He and his team suspect that, like modern birds, the colorful feathers likely were used in displays, such as for mating.
It appears that proto-feathers originally evolved for regulating body temperature. The quill-like contour feathers, on the other hand, could have first evolved for show.
"Once present, these feathers could then be adapted for many other functions, such as balance during fast running, protecting and shading the eggs during breeding, and flight," Rauhut said.
"This is a fine and important piece of work on a great new specimen," said Mark Norell, division chair and curator-in-charge of the American Museum of Natural History's Division of Paleontology. "It clearly shows that the evolution of hind limb feathers is very complex and the evolution of feathers as a whole is de-coupled from flight."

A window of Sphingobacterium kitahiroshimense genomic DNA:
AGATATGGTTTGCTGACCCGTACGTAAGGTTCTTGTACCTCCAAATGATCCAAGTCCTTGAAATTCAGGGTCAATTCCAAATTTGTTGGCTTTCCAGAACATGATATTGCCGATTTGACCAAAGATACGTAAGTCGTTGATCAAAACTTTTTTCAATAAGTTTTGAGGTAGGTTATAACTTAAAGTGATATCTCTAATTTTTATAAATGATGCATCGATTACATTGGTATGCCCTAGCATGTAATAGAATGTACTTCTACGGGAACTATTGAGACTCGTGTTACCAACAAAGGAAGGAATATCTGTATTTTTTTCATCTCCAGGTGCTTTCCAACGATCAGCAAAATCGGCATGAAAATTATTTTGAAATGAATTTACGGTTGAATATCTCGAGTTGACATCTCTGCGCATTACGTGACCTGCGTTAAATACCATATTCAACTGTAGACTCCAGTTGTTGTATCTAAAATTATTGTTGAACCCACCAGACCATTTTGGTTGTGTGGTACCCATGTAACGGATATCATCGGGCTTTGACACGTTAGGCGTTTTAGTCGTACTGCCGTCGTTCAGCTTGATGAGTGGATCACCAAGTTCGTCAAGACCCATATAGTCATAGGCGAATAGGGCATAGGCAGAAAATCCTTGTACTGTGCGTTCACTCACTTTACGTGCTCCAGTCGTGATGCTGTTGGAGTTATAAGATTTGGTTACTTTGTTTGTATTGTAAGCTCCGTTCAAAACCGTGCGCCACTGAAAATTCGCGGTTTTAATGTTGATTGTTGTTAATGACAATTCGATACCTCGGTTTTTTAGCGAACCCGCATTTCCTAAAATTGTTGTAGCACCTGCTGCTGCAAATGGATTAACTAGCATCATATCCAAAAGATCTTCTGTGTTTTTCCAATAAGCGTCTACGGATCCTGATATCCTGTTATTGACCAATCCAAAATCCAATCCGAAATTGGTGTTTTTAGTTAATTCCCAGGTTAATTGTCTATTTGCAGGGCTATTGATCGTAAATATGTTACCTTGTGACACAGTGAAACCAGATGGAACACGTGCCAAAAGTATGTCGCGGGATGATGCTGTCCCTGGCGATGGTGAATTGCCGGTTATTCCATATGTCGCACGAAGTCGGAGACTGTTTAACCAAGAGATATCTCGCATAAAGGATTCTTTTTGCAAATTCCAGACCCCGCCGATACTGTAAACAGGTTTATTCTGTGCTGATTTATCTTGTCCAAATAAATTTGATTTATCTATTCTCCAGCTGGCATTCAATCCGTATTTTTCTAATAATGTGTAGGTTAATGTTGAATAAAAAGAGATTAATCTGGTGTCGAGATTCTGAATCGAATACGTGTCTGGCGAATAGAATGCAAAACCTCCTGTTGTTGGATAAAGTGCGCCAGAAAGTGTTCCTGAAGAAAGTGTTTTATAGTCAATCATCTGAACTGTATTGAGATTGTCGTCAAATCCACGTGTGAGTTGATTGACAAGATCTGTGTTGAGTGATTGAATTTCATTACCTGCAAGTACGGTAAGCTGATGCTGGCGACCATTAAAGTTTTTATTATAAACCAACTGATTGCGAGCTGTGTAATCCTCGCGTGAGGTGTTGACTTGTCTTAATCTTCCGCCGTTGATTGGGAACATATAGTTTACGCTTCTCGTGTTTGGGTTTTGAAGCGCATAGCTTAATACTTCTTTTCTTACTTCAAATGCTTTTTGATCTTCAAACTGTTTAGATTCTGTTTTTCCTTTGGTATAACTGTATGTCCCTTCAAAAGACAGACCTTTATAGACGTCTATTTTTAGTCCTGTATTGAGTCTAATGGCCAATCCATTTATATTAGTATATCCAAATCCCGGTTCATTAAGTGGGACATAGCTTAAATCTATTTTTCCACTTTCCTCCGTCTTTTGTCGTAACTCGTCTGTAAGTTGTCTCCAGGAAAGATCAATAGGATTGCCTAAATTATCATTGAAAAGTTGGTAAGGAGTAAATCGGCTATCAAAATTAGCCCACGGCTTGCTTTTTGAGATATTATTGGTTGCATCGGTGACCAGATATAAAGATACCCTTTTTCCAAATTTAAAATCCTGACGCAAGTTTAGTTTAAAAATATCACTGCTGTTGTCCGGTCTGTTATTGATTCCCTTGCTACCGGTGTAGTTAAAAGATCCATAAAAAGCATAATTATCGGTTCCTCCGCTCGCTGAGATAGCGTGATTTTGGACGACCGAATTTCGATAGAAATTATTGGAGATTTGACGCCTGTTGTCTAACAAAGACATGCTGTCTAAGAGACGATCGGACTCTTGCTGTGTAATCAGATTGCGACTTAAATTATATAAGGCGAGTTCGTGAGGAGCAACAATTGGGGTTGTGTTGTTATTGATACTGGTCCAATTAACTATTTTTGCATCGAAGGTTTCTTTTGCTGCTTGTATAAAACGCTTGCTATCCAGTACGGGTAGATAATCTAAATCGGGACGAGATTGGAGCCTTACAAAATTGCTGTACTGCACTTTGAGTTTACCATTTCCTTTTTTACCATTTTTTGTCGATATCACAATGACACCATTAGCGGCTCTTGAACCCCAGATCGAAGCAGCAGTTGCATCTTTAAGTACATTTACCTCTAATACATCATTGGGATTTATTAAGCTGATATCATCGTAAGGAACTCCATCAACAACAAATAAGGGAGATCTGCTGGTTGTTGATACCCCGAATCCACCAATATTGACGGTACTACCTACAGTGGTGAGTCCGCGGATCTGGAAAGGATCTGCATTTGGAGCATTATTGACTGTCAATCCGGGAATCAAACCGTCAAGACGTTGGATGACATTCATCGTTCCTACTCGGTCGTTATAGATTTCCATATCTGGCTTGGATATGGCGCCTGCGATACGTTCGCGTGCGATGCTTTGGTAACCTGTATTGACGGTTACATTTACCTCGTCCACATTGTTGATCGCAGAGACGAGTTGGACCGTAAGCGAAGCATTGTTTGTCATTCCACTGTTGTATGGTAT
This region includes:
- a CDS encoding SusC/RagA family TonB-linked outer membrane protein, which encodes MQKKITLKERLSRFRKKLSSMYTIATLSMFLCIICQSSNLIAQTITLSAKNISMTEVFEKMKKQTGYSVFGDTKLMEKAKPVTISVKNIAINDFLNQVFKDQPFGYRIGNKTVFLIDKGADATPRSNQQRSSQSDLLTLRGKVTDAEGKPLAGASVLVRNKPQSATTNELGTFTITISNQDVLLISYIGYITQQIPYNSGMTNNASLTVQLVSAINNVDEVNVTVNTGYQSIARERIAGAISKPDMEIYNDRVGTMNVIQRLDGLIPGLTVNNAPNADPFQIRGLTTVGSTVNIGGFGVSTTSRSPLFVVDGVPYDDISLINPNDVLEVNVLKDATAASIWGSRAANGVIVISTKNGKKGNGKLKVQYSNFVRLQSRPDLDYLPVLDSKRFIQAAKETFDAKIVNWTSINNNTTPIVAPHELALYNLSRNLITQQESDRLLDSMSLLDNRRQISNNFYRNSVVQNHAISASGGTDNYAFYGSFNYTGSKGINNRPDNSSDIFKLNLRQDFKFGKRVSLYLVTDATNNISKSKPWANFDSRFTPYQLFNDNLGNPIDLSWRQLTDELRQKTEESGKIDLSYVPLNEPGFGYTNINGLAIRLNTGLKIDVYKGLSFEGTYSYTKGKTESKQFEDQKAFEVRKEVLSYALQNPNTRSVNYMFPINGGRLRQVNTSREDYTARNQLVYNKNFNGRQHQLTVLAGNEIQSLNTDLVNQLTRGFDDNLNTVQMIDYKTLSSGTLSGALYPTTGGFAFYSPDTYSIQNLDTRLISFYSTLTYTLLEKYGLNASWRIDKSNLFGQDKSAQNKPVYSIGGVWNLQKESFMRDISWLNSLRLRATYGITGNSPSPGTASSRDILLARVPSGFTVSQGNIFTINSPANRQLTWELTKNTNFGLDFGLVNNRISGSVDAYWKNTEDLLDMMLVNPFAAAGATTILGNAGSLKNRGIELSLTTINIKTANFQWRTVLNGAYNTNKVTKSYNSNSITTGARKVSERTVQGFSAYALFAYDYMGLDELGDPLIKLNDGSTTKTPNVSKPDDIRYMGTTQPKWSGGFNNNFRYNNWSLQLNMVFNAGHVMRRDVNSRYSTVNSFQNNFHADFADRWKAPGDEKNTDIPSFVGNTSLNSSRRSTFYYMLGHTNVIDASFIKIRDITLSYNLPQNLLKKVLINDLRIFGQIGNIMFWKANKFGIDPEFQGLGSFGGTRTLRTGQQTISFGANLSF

Lawrence Witmer, a professor of anatomy and paleontology at Ohio University, also believes that the new specimen "is a really important find."
Witmer added, "When you combine the new information from Archaeopteryx with what we see in other bird-like dinosaurs and dinosaur-like birds, the picture that emerges is that maybe (quilled) feathers evolved more as ornaments for display and were later co-opted by evolution for flight ... maybe multiple times. I think the authors make a good case. The display argument is very compelling."